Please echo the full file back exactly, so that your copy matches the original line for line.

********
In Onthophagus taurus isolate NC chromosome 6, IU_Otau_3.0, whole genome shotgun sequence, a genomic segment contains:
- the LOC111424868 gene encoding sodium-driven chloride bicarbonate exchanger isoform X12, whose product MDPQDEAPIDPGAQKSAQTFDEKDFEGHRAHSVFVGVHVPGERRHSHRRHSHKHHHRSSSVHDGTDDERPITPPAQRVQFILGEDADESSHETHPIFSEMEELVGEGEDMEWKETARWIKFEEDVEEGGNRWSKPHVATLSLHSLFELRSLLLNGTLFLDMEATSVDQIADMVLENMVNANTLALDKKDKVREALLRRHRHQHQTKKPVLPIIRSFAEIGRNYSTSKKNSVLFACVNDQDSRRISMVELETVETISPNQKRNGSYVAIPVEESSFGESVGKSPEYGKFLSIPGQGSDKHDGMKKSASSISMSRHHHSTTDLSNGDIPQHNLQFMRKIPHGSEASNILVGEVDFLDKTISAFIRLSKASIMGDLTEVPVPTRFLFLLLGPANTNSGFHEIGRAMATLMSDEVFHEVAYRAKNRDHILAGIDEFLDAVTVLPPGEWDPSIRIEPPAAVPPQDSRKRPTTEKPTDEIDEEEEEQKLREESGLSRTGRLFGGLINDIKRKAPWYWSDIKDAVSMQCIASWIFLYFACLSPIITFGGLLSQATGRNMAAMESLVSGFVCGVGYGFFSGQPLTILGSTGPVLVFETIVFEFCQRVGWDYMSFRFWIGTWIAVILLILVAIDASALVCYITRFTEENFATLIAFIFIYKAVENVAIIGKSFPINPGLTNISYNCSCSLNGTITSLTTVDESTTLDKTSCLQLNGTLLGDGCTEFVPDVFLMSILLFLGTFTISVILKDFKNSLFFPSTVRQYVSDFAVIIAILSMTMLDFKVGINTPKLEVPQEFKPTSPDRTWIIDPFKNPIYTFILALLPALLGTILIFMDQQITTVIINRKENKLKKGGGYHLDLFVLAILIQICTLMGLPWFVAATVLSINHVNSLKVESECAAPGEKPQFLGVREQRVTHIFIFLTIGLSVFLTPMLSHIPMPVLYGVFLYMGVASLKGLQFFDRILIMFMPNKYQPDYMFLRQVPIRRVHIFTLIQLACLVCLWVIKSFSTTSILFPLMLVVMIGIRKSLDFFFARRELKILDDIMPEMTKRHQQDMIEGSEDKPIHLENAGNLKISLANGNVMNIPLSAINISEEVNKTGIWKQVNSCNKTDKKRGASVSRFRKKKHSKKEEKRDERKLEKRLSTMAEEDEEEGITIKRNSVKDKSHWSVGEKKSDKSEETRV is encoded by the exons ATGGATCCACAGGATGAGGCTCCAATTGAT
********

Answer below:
In Onthophagus taurus isolate NC chromosome 6, IU_Otau_3.0, whole genome shotgun sequence, a genomic segment contains:
- the LOC111424868 gene encoding sodium-driven chloride bicarbonate exchanger isoform X12, whose product MDPQDEAPIDPGAQKSAQTFDEKDFEGHRAHSVFVGVHVPGERRHSHRRHSHKHHHRSSSVHDGTDDERPITPPAQRVQFILGEDADESSHETHPIFSEMEELVGEGEDMEWKETARWIKFEEDVEEGGNRWSKPHVATLSLHSLFELRSLLLNGTLFLDMEATSVDQIADMVLENMVNANTLALDKKDKVREALLRRHRHQHQTKKPVLPIIRSFAEIGRNYSTSKKNSVLFACVNDQDSRRISMVELETVETISPNQKRNGSYVAIPVEESSFGESVGKSPEYGKFLSIPGQGSDKHDGMKKSASSISMSRHHHSTTDLSNGDIPQHNLQFMRKIPHGSEASNILVGEVDFLDKTISAFIRLSKASIMGDLTEVPVPTRFLFLLLGPANTNSGFHEIGRAMATLMSDEVFHEVAYRAKNRDHILAGIDEFLDAVTVLPPGEWDPSIRIEPPAAVPPQDSRKRPTTEKPTDEIDEEEEEQKLREESGLSRTGRLFGGLINDIKRKAPWYWSDIKDAVSMQCIASWIFLYFACLSPIITFGGLLSQATGRNMAAMESLVSGFVCGVGYGFFSGQPLTILGSTGPVLVFETIVFEFCQRVGWDYMSFRFWIGTWIAVILLILVAIDASALVCYITRFTEENFATLIAFIFIYKAVENVAIIGKSFPINPGLTNISYNCSCSLNGTITSLTTVDESTTLDKTSCLQLNGTLLGDGCTEFVPDVFLMSILLFLGTFTISVILKDFKNSLFFPSTVRQYVSDFAVIIAILSMTMLDFKVGINTPKLEVPQEFKPTSPDRTWIIDPFKNPIYTFILALLPALLGTILIFMDQQITTVIINRKENKLKKGGGYHLDLFVLAILIQICTLMGLPWFVAATVLSINHVNSLKVESECAAPGEKPQFLGVREQRVTHIFIFLTIGLSVFLTPMLSHIPMPVLYGVFLYMGVASLKGLQFFDRILIMFMPNKYQPDYMFLRQVPIRRVHIFTLIQLACLVCLWVIKSFSTTSILFPLMLVVMIGIRKSLDFFFARRELKILDDIMPEMTKRHQQDMIEGSEDKPIHLENAGNLKISLANGNVMNIPLSAINISEEVNKTGIWKQVNSCNKTDKKRGASVSRFRKKKHSKKEEKRDERKLEKRLSTMAEEDEEEGITIKRNSVKDKSHWSVGEKKSDKSEETRV is encoded by the exons ATGGATCCACAGGATGAGGCTCCAATTGAT